A word of caution for first-timers at a performance of Verdi’s Simon Boccanegra: don’t take your seats without a thorough reading of the synopsis. Even then, the jumble of subplots and confusing characters  – friends who turn into villains, others who disappear only to turn up decades later and still others who reveal themselves to be someone else than they seem to be – can leave opera-goers uncertain beyond the fall of the final curtain. Though magnificent in its own right, the score, too, may be problematic for those expecting one tuneful aria after the other and the flowing melodies of earlier Verdi operas. Boccanegra is as dark as the inner selves of the main characters, and Verdi's music reflects the melancholy of protagonists buffeted by tragic love, deceit and retribution.

Najmiddin Mavlyanov (Gabriele), Plácido Domingo (Boccanegra) and Hibla Gerzmava (Amelia) © Michael Pöhn | Wiener Staatsoper GmbH
Najmiddin Mavlyanov (Gabriele), Plácido Domingo (Boccanegra) and Hibla Gerzmava (Amelia)
© Michael Pöhn | Wiener Staatsoper GmbH

With even the composer describing it as “too sad and desolate,” it takes a masterful performance to make all this gloom shine. The Wiener Staatsoper's revival of Peter Stein's production goes a way towards meeting this challenge, with skilful lighting, restrained set design and engaging performances.

No stranger to the title role, Plácido Domingo was a dramatically convincing Simon in his multiple manifestations as loving father, and alternately stern and magnanimous ruler as Doge of Genoa. When at its best, his voice displayed ease, power and mastery of legato. The role calls for a baritone, but instead of seeking to darken his timbre, he sings it as the tenor he used to be, and his high notes resounded with vigorous clarity, although there was some weakness in the lower registers. And while Domingo's voice occasionally got lost in the orchestra or in some of the ensembles, the seeming effort to conserve it paid off when called upon to provide riveting vocal drama. One good example, “Plebe! Patrizi! Popolo! ” – the doge’s call for peace to the senators and people of Genoa – has to be sung with a combination of lyric sensitivity and mercurial passion. It was a feat accomplished with ease.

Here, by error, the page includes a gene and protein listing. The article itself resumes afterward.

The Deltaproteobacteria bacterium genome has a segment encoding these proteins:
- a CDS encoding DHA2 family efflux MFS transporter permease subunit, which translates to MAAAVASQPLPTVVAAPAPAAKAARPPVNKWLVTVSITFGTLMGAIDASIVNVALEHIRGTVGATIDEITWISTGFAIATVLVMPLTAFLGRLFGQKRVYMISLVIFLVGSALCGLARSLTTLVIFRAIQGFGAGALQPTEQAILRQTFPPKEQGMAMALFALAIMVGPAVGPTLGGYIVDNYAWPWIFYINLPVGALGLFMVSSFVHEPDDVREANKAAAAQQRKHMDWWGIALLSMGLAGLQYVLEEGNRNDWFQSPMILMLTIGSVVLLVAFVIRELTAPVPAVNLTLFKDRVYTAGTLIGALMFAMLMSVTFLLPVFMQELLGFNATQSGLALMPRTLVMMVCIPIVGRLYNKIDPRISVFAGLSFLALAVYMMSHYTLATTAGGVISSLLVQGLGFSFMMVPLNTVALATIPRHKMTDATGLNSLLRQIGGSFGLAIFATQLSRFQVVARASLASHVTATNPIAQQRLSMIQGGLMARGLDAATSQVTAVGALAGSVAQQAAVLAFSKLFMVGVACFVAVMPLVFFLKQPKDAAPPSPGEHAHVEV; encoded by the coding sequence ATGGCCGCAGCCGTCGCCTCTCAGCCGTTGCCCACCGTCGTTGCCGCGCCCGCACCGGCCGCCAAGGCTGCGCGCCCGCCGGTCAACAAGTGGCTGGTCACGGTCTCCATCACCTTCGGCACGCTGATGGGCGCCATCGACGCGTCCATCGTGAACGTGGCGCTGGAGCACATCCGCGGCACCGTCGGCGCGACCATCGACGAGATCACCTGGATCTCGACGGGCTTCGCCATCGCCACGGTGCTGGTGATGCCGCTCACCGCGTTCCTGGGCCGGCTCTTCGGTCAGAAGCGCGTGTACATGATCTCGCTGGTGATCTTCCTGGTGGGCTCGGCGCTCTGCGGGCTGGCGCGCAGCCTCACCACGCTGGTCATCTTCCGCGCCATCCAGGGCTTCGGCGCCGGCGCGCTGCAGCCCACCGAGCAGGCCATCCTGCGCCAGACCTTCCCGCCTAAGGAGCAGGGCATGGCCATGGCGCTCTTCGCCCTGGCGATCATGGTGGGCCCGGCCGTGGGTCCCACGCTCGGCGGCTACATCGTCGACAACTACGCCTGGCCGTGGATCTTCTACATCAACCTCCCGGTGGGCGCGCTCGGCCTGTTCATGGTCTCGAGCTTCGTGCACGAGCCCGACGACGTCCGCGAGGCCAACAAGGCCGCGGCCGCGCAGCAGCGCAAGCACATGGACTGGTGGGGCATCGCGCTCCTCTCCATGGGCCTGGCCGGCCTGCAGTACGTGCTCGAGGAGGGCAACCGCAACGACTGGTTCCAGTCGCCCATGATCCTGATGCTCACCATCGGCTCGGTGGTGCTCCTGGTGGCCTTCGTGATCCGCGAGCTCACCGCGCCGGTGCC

The Council Chamber scene © Michael Pöhn | Wiener Staatsoper GmbH
The Council Chamber scene
© Michael Pöhn | Wiener Staatsoper GmbH

With some limitations, Hibla Gerzmava was a riveting Amelia, the adopted daughter of the hostile Fiesco clan who is then revealed as the doge’s long-lost child. Her voice seemed to know no weakness, soaring easily over both orchestra and chorus, even in the most tumultuous of moments. Unlike Domingo, she was an unmistakable presence in all ensembles. But more dramatic than spinto, she lacked the limpidity called for in some of the more restrained passages, overpowering the soft woodwinds and violins in what is supposed to be a longing remembrance of her childhood in “Come in quest’ora bruna”.  

The best in a strong cast was bass Günther Groissböck in his role debut as Fiesco, the doge’s sworn enemy (but only until he is told that Amelia, Simon’s recently revealed daughter, is his grandchild). In action and voice, he was the embodiment of the role, whether brimming with fury on first encountering Simon, his daughter’s lover, or seized with emotion in the doge's dying moments. 

Günther Groissböck (Fiesco) © Michael Pöhn | Wiener Staatsoper GmbH
Günther Groissböck (Fiesco)
© Michael Pöhn | Wiener Staatsoper GmbH

Also good was Najmiddin Mavlyanov as Gabriele Adorno, Amelia’s lover; Attila Mokus as Pietro, the doge’s chancellor-turned traitor and Dan Paul Dumitrescu as Pietro’s ally, Paolo. Carrying them all was the orchestra under Evelino Pidò, with all the wondrous instrumental colouring and musical leadership that this opera calls for.

Verdi once described Simon Boccanegra as “sad because it has to be sad. But it’s gripping.” So it was this evening; sad, gripping... and thoroughly enjoyable.

****1